Q: I am currently running an
Edelbrock performer 750 electric choke carb on my Ď79 Trans Am 403 6.6 liter.
The carb runs pretty good. It just seems like it is inefficient on this engine,
which has a Holley aluminum intake. I have adjusted the air/fuel mix and I have
set the accelerator pump pin about where it should be and the car still has a
slight stutter off of idle. The real power doesnít come out till around 30 to 40
mph at about 3/4 throttle or more. Iím guessing the carb is either struggling
for air or itís just not going to deliver the right amount of fuel to get a
decent amount of response off of idle.
Iím wanting to know if anyone has used the Summit brand
street/strip carbs advertised in the Summit catalogs and if this would give my
engine a better performance gain than the current Edelbrock. The Summit carb
sells for much cheaper than what I paid for the Edelbrock brand new 6 months
I am interested in knowing if it would be beneficial to sell
the Edelbrock and switch to the Summit 750 electric choke? Also would cutting
the fake vents out of my spoiler help or could it have a non desirable affect?
I have heard of people doing this on their shaker scoops to
increase airflow and response.
Another thing i need help with is if i should install an
electric fuel pump for carburetors? The car has a painless wire harness so I
have an entire circuit on the fuse box and the wiring to have one installed. Or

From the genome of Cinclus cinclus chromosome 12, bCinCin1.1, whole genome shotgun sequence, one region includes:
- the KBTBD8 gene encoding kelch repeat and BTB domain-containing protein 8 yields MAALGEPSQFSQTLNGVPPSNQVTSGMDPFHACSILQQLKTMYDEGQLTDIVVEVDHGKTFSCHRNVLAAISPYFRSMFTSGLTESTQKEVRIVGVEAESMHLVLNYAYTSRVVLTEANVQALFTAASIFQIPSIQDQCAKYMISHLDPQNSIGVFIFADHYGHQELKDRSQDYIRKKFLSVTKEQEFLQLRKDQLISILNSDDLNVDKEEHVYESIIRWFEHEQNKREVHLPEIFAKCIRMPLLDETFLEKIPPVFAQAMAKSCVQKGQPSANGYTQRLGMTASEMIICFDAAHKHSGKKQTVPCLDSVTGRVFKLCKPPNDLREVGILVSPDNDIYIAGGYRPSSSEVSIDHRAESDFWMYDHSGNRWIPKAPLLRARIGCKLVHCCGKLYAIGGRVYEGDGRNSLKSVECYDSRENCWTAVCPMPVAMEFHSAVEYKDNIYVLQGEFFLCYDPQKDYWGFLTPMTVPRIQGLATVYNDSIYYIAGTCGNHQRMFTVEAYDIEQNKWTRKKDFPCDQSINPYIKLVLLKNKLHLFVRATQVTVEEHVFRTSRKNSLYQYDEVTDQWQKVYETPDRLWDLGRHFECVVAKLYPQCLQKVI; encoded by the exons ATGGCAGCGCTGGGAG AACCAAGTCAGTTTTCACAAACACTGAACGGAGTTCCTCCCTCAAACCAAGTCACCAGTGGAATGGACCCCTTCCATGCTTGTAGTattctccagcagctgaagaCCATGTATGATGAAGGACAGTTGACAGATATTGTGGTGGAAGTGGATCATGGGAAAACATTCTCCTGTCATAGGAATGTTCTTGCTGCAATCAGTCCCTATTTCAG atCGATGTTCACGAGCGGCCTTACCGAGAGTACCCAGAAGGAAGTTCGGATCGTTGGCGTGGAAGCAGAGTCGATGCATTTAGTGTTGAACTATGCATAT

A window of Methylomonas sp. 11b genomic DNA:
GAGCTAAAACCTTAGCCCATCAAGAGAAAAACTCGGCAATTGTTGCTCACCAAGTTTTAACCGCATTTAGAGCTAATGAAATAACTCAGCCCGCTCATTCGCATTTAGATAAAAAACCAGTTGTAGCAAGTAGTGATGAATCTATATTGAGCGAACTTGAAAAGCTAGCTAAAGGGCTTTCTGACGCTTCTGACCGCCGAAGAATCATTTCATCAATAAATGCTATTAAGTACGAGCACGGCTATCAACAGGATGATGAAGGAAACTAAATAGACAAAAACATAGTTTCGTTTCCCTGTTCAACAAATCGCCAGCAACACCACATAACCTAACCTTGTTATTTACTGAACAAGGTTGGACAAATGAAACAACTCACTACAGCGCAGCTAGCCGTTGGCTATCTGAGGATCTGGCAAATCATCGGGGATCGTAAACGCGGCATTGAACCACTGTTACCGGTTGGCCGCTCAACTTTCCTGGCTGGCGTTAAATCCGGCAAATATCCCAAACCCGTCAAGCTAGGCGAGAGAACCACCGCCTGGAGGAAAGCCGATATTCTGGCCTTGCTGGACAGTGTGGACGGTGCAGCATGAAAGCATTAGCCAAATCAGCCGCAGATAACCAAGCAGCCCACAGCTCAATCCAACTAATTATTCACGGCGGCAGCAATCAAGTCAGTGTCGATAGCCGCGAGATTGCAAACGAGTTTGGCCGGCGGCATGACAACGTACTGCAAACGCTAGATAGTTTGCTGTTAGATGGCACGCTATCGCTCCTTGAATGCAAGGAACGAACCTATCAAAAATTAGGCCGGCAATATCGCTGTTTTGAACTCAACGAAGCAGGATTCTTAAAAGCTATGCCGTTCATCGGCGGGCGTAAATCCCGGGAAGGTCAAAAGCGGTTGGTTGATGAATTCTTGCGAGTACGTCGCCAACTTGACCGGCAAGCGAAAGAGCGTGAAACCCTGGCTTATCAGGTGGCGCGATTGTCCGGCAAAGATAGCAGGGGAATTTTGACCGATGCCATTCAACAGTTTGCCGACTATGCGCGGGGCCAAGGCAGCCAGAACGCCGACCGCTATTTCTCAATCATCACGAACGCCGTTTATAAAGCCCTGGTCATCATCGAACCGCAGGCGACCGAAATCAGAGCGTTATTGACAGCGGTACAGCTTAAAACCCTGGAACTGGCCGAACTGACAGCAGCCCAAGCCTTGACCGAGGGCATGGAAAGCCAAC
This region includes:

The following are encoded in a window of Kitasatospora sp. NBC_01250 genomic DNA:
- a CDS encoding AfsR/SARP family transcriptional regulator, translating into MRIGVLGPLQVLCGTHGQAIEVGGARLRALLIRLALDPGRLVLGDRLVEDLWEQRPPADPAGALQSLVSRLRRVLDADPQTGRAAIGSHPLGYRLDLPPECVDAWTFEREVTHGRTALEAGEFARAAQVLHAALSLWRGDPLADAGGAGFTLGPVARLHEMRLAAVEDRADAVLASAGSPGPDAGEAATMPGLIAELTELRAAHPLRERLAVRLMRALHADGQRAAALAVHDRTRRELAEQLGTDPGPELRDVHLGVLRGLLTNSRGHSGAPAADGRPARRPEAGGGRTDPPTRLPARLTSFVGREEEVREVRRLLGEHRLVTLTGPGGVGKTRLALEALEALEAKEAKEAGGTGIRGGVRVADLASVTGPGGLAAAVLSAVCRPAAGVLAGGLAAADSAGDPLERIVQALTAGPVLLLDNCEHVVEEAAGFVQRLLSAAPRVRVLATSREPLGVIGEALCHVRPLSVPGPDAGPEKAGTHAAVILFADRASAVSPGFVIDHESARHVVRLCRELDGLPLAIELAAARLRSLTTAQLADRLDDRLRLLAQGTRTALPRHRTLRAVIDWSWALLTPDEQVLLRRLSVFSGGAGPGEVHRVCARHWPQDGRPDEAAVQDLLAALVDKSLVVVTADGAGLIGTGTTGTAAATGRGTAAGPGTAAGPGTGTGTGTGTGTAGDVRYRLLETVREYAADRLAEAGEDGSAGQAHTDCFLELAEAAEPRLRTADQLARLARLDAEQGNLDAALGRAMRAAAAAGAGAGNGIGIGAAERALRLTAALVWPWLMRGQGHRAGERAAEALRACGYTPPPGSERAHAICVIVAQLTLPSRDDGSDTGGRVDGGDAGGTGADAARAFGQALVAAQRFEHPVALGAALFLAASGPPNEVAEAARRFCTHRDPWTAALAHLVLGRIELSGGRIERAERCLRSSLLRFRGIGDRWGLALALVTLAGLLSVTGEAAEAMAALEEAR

will the manual fuel pump be good enough for a street/strip carb? All advice
will be greatly appreciated.
A: I am more of a Qjet fan and I
havenít had any good experience with Edelbrock carbs on modified engines.
Edelbrock carbs work for stock engines and they are quite simple though and have
few adjustments. On the other hand learning to build a Qjet takes some time and
tuning them while not being complicated is made a bit tougher because Qjets have
a wide range of tuning possibilities. Holley carbs are between those two
extremes and there is a wealth of information available for them.
Iím not sure which Summit carb you are referring to, but I
assume its the one similar to a Holley or Autolite 4100 found on Fords in the
60s and 70s. If its the Qjet it might need some rework to operate correctly,
quite a few Qjets are just slapped together and I havenít bought any from
Summit, so I donít have first hand experience with them.
Regardless of what carburetor you choose, you will need to
spend some time getting it working correctly. Sometimes it will be close enough
right out of the box that it will run just fine for you. Itís a good idea to get
a book about the carb you choose and learn to make adjustments on it the correct
way, that way you can find out what does what on the carb.
By cutting the fake vents on the spoiler I believe you mean
the shaker scoop. Yes you can remove those and the engine will receive cooler
air as a result. Since its a rear facing scoop you only need to worry about
water entering the open scoop when its parked, not when driving. A performance
difference is not easy to see unless you are on a dragstrip, most often cars
will pick up about 0.2 seconds, that is two tenths of a second, in the quarter
mile. What you will notice is the engine sounds louder when you open the
throttle under hard acceleration. Part of the reason the scoops were closed in
the early 70s was because of noise limits placed on new cars at that time. The
rest of the spoilers and vents on the 2nd generation Trans Am actually work
quite well, so donít cut them off.
Carburetors require a low fuel pressure, often under 5 PSI.
Electric fuel pumps can require a regulator to limit the fuel pressure to the